3-year fixed rate mortgages in Canada: What you need to know.
A 3-year fixed-rate mortgage is a great option for Canadians who want the stability of a fixed rate for a short period of time and the flexibility of being able to renew their mortgage sooner than the more common five-year term.
If you’re ready to compare 3-year fixed mortgage rates right now, choose one of the options above. If you’re renewing, refinancing, or are a first-time homebuyer in need of a new mortgage, LowestRates.ca can help you find the lowest rate on a three-year fixed mortgage.
Because we compare mortgage rates from the country’s top banks, brokers, and lenders, and we update those rates throughout the day, you’ll always see the most current 3-year fixed mortgage rates.
Your questions about 3-year fixed-rate mortgages, answered.
When should you consider a 3-year fixed-rate loan?
A 3-year fixed-rate mortgage loan is a great option for borrowers who might plan to move within a few years following your home purchase. There are several reasons this might be the case: You’re planning on expanding your family and will require a larger home, or you plan to move towns or cities for a new job. If you’re unsure whether or not you’d like to live in the home you’re purchasing long-term, a 3-year fixed-rate mortgage might be a good choice for you. You also might want to consider a three-year mortgage term if you believe mortgage rates will fall within the next few years, as that would allow you to renew your mortgage at a lower rate.
Are 3-year fixed-rate mortgages better than other mortgage terms?
While one mortgage term isn’t necessarily better than others, a 3-year fixed-rate mortgage is a great option for many homebuyers. Three-year fixed rate mortgages are one of the more popular shorter terms available in Canada. More competition among lenders in the market means more competitive rates for borrowers, so there’s a good chance you’ll save money by comparing 3-year fixed-rate mortgages. Another advantage of 3-year fixed-rate mortgages is that lenders typically offer lower rates for short-term mortgages. So, you can save money by choosing a shorter term compared to if you choose a longer term.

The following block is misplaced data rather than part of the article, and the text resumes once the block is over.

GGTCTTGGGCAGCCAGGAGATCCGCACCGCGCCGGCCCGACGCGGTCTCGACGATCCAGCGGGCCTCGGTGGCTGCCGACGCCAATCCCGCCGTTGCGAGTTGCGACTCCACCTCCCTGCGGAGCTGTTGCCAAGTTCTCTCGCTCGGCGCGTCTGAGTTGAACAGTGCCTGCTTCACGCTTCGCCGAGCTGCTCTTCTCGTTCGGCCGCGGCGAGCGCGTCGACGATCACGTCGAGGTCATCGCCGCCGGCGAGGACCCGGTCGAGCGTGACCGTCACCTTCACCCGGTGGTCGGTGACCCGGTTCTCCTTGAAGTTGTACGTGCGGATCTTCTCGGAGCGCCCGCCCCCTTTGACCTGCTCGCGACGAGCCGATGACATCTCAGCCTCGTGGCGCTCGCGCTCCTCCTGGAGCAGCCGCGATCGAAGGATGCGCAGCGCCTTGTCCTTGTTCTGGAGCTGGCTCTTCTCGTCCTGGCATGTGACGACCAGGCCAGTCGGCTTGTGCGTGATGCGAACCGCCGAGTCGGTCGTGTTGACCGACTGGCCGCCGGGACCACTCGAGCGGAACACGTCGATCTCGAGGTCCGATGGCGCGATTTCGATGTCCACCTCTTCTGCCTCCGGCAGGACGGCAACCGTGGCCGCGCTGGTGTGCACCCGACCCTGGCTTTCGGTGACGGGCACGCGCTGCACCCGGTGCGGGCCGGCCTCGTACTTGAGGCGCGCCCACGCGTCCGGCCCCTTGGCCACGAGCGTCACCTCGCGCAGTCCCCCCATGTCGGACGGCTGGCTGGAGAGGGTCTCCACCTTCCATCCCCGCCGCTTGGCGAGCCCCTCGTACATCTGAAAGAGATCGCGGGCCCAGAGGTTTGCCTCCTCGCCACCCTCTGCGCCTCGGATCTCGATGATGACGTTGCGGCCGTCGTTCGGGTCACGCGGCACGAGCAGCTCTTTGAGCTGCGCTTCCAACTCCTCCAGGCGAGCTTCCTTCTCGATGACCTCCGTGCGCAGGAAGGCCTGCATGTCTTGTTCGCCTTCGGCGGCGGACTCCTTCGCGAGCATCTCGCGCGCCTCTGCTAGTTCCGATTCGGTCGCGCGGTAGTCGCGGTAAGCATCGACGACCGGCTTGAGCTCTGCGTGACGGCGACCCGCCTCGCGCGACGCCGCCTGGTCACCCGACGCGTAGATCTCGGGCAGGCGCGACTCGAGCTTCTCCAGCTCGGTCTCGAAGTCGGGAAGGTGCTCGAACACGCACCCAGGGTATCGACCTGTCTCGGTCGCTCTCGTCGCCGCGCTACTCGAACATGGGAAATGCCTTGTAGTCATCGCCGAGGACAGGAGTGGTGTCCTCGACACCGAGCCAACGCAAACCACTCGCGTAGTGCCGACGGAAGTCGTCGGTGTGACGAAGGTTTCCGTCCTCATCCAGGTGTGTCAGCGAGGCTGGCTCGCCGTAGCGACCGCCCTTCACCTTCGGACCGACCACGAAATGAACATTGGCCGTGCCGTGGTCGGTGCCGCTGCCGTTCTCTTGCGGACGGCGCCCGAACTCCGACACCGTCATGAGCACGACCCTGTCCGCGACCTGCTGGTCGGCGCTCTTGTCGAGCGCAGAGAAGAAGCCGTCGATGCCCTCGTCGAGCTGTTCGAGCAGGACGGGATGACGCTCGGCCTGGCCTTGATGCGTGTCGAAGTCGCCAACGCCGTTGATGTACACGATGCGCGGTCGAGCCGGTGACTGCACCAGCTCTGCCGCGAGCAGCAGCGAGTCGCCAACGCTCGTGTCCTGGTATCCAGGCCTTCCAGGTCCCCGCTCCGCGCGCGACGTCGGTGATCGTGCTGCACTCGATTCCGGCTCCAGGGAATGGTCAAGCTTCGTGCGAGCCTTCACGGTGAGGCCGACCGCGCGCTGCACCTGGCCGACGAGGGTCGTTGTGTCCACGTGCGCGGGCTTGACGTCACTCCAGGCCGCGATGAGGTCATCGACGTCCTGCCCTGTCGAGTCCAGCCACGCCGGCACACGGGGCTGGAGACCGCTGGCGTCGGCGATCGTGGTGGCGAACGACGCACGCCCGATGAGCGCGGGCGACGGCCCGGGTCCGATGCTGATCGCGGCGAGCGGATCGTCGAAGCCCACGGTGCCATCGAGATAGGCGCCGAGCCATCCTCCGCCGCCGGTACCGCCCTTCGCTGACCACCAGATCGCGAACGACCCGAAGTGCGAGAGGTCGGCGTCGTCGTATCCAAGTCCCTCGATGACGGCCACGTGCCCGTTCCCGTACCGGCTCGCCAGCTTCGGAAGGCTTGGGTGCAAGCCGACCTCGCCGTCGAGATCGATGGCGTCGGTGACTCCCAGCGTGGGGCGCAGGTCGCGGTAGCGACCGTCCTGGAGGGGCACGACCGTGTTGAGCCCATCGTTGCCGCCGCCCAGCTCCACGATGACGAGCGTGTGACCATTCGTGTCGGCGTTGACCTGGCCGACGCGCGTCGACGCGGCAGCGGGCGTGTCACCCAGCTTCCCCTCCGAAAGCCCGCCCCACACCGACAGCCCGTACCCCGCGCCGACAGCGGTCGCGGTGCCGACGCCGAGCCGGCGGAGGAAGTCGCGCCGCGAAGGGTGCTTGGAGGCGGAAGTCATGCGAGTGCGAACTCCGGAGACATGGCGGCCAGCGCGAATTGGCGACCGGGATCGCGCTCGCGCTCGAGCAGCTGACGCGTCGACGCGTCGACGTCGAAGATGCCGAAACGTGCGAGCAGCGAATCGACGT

What is a good 3-year fixed mortgage rate?
A good mortgage rate will depend on a number of factors. Every borrower is evaluated by lenders based on their creditworthiness. To determine this, lenders will verify a borrower’s income and work history, your credit score and debt ratios, among other factors. Borrowers who have a solid credit history have a great chance of qualifying for a good 3-year fixed-rate mortgage. There’s no one-size-fits-all for mortgages, so what’s considered a good rate to one person may not seem so to another. And keep in mind that rates are always fluctuating, so what’s considered good today may seem even better tomorrow if rates rise.
How is the 3-year fixed mortgage rate set?
Lenders use the Government of Canada’s bond market to set their fixed rates. A government bond is an investment type where an investor lends money to the government at a fixed rate for a specific amount of time, earning interest over the term of the bond. Once the bond term is up, the investor receives their principal investment back in full. Because these investments are considered so safe, lenders use their bond yields to cover the cost of the mortgages they lend out. They will offer rates based on their bond yields. Usually, mortgage rates are 1-2% higher than bond yields.
How much can you save comparing 3-year fixed rates in Canada with LowestRates.ca?
Since LowestRates.ca started, we’ve helped our users save $1 billion in interest and fees. While a small percentage difference in mortgage rates may not seem like much, even a fraction of a percentage point savings can result in thousands of dollars in saved money over a mortgage term. And since mortgage amortization periods are so long (they typically run between 25 and 30 years), a few thousand dollars in savings each year can really add up. You can compare 3-year fixed rates on LowestRates.ca and potentially save thousands of dollars.
About the Author
Lisa is an Editor and Writer for LowestRates.ca. Her work has appeared in Reader’s Digest, Toronto Life, Canadian Living and TVO. As a child, she diligently hoarded the $50 bills that fell out of her Christmas cards. Adult Lisa is working hard to resurrect those stockpiling tendencies.